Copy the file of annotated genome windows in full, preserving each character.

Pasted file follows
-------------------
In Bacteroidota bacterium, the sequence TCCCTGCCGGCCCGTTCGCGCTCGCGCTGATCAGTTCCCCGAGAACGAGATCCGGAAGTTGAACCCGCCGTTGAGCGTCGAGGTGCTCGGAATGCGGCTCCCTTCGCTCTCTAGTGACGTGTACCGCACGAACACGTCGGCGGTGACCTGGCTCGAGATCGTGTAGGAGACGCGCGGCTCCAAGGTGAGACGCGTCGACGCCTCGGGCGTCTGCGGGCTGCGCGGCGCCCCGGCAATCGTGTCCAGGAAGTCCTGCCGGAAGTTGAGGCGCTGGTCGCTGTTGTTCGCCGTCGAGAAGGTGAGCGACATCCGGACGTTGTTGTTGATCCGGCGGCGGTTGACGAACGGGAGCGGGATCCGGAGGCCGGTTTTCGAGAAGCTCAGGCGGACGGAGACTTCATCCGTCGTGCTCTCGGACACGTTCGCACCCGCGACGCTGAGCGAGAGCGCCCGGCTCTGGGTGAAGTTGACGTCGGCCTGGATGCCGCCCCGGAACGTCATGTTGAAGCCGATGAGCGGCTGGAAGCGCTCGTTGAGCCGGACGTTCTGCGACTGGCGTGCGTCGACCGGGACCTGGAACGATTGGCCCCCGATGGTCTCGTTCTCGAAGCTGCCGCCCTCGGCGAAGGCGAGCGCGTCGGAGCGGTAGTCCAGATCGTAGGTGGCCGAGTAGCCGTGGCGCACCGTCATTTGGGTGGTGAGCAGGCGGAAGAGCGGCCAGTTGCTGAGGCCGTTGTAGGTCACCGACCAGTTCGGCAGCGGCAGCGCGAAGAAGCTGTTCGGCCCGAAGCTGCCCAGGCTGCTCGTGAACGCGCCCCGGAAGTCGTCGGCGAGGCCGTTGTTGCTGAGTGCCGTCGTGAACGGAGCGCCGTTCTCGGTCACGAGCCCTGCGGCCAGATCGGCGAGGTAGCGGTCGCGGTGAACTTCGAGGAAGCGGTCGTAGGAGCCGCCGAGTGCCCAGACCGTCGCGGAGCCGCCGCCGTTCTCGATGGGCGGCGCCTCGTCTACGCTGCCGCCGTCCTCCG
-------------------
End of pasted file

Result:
In Bacteroidota bacterium, the sequence TCCCTGCCGGCCCGTTCGCGCTCGCGCTGATCAGTTCCCCGAGAACGAGATCCGGAAGTTGAACCCGCCGTTGAGCGTCGAGGTGCTCGGAATGCGGCTCCCTTCGCTCTCTAGTGACGTGTACCGCACGAACACGTCGGCGGTGACCTGGCTCGAGATCGTGTAGGAGACGCGCGGCTCCAAGGTGAGACGCGTCGACGCCTCGGGCGTCTGCGGGCTGCGCGGCGCCCCGGCAATCGTGTCCAGGAAGTCCTGCCGGAAGTTGAGGCGCTGGTCGCTGTTGTTCGCCGTCGAGAAGGTGAGCGACATCCGGACGTTGTTGTTGATCCGGCGGCGGTTGACGAACGGGAGCGGGATCCGGAGGCCGGTTTTCGAGAAGCTCAGGCGGACGGAGACTTCATCCGTCGTGCTCTCGGACACGTTCGCACCCGCGACGCTGAGCGAGAGCGCCCGGCTCTGGGTGAAGTTGACGTCGGCCTGGATGCCGCCCCGGAACGTCATGTTGAAGCCGATGAGCGGCTGGAAGCGCTCGTTGAGCCGGACGTTCTGCGACTGGCGTGCGTCGACCGGGACCTGGAACGATTGGCCCCCGATGGTCTCGTTCTCGAAGCTGCCGCCCTCGGCGAAGGCGAGCGCGTCGGAGCGGTAGTCCAGATCGTAGGTGGCCGAGTAGCCGTGGCGCACCGTCATTTGGGTGGTGAGCAGGCGGAAGAGCGGCCAGTTGCTGAGGCCGTTGTAGGTCACCGACCAGTTCGGCAGCGGCAGCGCGAAGAAGCTGTTCGGCCCGAAGCTGCCCAGGCTGCTCGTGAACGCGCCCCGGAAGTCGTCGGCGAGGCCGTTGTTGCTGAGTGCCGTCGTGAACGGAGCGCCGTTCTCGGTCACGAGCCCTGCGGCCAGATCGGCGAGGTAGCGGTCGCGGTGAACTTCGAGGAAGCGGTCGTAGGAGCCGCCGAGTGCCCAGACCGTCGCGGAGCCGCCGCCGTTCTCGATGGGCGGCGCCTCGTCTACGCTGCCGCCGTCCTCCG